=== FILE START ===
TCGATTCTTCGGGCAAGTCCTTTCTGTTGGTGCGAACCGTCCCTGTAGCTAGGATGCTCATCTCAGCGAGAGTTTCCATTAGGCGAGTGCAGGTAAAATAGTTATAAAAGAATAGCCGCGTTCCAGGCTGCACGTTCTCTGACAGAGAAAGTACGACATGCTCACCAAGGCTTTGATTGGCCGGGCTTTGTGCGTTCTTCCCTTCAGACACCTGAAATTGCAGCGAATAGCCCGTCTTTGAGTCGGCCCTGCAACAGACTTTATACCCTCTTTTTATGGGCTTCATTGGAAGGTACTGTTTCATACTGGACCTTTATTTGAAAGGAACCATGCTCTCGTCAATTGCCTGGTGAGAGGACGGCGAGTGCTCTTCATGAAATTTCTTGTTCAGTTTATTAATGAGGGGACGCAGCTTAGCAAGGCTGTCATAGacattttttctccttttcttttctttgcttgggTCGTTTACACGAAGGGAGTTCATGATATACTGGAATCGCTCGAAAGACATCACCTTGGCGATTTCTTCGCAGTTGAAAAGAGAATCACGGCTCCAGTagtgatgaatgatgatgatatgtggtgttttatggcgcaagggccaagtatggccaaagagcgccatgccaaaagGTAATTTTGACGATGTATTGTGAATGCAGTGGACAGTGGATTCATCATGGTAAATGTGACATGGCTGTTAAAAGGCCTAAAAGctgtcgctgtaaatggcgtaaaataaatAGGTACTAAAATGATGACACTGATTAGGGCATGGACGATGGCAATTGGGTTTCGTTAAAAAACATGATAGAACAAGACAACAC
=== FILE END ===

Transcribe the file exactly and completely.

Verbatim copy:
TCGATTCTTCGGGCAAGTCCTTTCTGTTGGTGCGAACCGTCCCTGTAGCTAGGATGCTCATCTCAGCGAGAGTTTCCATTAGGCGAGTGCAGGTAAAATAGTTATAAAAGAATAGCCGCGTTCCAGGCTGCACGTTCTCTGACAGAGAAAGTACGACATGCTCACCAAGGCTTTGATTGGCCGGGCTTTGTGCGTTCTTCCCTTCAGACACCTGAAATTGCAGCGAATAGCCCGTCTTTGAGTCGGCCCTGCAACAGACTTTATACCCTCTTTTTATGGGCTTCATTGGAAGGTACTGTTTCATACTGGACCTTTATTTGAAAGGAACCATGCTCTCGTCAATTGCCTGGTGAGAGGACGGCGAGTGCTCTTCATGAAATTTCTTGTTCAGTTTATTAATGAGGGGACGCAGCTTAGCAAGGCTGTCATAGacattttttctccttttcttttctttgcttgggTCGTTTACACGAAGGGAGTTCATGATATACTGGAATCGCTCGAAAGACATCACCTTGGCGATTTCTTCGCAGTTGAAAAGAGAATCACGGCTCCAGTagtgatgaatgatgatgatatgtggtgttttatggcgcaagggccaagtatggccaaagagcgccatgccaaaagGTAATTTTGACGATGTATTGTGAATGCAGTGGACAGTGGATTCATCATGGTAAATGTGACATGGCTGTTAAAAGGCCTAAAAGctgtcgctgtaaatggcgtaaaataaatAGGTACTAAAATGATGACACTGATTAGGGCATGGACGATGGCAATTGGGTTTCGTTAAAAAACATGATAGAACAAGACAACAC